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Personal Narratives: Dialogue

Personal narrative
by

Raquel Dove

on 22 April 2013

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Transcript of Personal Narratives: Dialogue

Personal Narratives
Dialogue Drill/Warm Up Now that we have learned about dialogue purpose and how to use dialogue in our writing, fill out the worksheet to organize the dialogue you plan to use in your narratives. Dialogue in our Writing --What did you notice about the dialogue in the passage
that I just read? What did the dialogue reveal to readers?
Use three to four (3-4) sentences to explain your answers.

Dialogue in Writing There are three main purposes for using dialogue in our writing

--To show a speaker's personality

--To keep the action moving

--To add information Dialogue in Writing Dialogue with Speaker Tag Following Dialogue requires specific punctuation

--Dialogue is always indented
--Dialogue requires quotation marks around speech
--PIQM
"I'm Al," he said, shaking my hand. "You'll soon find out that they're some of the biggest baseball fans in our school."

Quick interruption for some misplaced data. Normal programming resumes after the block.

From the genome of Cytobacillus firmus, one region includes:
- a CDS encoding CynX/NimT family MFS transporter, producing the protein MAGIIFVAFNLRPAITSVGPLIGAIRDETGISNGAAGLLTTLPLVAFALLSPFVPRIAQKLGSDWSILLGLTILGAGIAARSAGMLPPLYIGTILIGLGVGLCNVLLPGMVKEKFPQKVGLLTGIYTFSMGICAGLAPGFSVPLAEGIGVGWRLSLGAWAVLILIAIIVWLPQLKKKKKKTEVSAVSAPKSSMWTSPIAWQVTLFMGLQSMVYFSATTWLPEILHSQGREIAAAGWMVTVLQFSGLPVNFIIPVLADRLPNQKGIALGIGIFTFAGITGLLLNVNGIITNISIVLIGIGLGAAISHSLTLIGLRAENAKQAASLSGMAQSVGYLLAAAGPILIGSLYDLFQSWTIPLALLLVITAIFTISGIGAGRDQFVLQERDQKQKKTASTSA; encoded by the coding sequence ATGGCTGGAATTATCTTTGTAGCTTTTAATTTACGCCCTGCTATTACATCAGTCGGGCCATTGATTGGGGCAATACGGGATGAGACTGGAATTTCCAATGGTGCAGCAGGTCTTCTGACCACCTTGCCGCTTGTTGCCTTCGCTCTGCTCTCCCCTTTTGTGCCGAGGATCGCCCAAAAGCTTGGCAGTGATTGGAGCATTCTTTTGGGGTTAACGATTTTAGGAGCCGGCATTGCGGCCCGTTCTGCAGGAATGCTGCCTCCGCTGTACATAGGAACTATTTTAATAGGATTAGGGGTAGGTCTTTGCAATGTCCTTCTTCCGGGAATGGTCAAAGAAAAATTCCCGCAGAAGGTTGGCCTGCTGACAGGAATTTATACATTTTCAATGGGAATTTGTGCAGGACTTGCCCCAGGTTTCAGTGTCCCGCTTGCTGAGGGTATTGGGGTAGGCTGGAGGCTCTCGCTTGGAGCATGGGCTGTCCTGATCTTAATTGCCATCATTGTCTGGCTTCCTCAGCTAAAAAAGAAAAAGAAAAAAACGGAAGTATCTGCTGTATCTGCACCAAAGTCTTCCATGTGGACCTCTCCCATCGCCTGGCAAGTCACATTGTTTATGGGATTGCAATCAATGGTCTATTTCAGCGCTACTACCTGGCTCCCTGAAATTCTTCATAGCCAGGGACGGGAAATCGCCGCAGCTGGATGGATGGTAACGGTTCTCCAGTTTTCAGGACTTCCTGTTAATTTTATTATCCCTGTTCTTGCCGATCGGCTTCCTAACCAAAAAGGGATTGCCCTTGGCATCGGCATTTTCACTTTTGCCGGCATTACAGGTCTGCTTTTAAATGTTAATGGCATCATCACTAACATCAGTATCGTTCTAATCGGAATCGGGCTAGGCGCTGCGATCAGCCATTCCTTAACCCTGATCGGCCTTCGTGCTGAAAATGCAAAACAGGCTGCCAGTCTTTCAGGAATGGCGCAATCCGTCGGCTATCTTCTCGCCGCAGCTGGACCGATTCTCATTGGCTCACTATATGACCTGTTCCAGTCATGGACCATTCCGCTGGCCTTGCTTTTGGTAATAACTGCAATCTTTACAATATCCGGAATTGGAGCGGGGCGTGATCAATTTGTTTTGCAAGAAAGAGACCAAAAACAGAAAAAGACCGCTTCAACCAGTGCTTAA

"I'm Lewis," I said. Dialogue Proceeded by Speaker Tag Jane argued, "Harry Potter is much better than Twilight."


--PIQM
--Indented
--Quotations Dialogue without Speaker Tag "I think Harry Potter is the best."

--check for clarity!
--when there is no speaker tag following, end with a period INSIDE quotation. Exclamatory or Interrogatory Dialogue with Speaker Tag When dialogue is a question or an exclamation the ? or ! takes place of the period

"What?" Hermione looked slightly confused.

"There she is!" said Harry There are many words that can follow a speaker tag. Let's think of a few words that can replace "he said, she said, I said" "I want to go home."

"Lena looks really good today."

"I'm going to visit G-ma this weekend." Voice Practice Individually at your tables, change the following "said" speaker tags and replace them with more descriptive verbs Exit Slip What about incorporating dialogue into your narrative do you find most challenging? Use three to four (3-4) sentences to explain your answers. Diction style of speaking or writing as dependent upon choice of words: good diction.
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